The successful Chain of Responsibility prosecution of a Queensland company for fatigue related breaches sounds a warning to transport operators to take their data management responsibilities seriously.
In his comments on the case the NHVR’s Executive Director of Statutory Compliance, Ray Hassall said that “it was clear that the company failed to do everything reasonably practicable to prevent these breaches.”
Among the reasons Mr Hassall cited included “not monitoring the GPS data from the trucks to ensure the drivers were complying with their fatigue requirements.”
The uptake of telematics systems, to allow better monitoring of driver behaviour and vehicle performance, is one of the key strategies operators need to use to manage their safety responsibilities according to HVIA’s National Manager Policy and Government Relations Greg Forbes.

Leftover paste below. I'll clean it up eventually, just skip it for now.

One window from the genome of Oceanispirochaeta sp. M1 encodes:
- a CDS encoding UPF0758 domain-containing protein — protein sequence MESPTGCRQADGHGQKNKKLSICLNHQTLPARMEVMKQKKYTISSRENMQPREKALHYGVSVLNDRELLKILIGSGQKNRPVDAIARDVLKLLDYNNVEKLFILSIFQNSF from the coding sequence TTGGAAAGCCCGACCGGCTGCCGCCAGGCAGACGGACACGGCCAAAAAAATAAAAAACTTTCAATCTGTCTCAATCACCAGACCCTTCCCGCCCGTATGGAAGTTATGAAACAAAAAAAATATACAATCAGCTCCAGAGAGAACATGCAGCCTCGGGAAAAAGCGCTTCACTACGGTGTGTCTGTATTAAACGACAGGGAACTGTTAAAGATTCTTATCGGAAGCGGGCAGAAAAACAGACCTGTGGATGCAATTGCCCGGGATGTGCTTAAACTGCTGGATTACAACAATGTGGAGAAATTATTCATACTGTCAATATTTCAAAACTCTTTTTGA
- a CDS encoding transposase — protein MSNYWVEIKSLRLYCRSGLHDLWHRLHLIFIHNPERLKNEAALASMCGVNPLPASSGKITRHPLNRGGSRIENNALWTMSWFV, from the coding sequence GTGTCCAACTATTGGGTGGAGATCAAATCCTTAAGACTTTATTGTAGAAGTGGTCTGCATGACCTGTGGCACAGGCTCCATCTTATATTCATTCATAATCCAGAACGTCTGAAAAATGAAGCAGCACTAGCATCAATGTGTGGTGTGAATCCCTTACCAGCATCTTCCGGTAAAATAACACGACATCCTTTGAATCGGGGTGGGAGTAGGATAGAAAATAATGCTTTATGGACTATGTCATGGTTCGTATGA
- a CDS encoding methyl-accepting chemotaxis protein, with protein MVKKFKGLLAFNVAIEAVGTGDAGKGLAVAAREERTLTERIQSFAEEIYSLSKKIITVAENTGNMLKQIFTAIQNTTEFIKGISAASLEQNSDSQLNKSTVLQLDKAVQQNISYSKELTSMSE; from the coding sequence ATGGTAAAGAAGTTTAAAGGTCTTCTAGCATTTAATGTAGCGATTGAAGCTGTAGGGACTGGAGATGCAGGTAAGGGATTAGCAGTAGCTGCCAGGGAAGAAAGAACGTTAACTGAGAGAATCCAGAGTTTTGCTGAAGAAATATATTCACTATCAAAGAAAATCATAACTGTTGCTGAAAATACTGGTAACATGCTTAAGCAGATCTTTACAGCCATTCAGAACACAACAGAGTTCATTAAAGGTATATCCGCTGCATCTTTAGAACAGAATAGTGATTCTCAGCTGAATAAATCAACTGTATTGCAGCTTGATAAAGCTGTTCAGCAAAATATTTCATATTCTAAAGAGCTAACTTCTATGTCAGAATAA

“In our 2018 Safer Trucks and Trailers policy paper, HVIA argued that Modern Vehicles and in particular modern braking and engine control systems provide a wealth of data that can be useful in managing the safety of your fleet and the behaviour of your drivers,” Mr Forbes said.
“These systems are not expensive, and implementing them is certainly reasonably practicable.
“It looks like this prosecutions under the COR Law is starting to put some teeth behind this.”
Mr Forbes argues that fleet maintenance and purchasing decisions should also be on operators minds when they think about their safety responsibilities under the law.
“If you fail to maintain your fleet properly, don’t have a sensible fleet replacement strategy or don’t order the latest safety features when you buy that new truck, you may be opening yourself up to risks under the COR legislation,” Mr Forbes added.
HVIA has expressed support for the National Transport Commission's proposed amendments to dimension rules to make allowance for safety devices.…Previous Article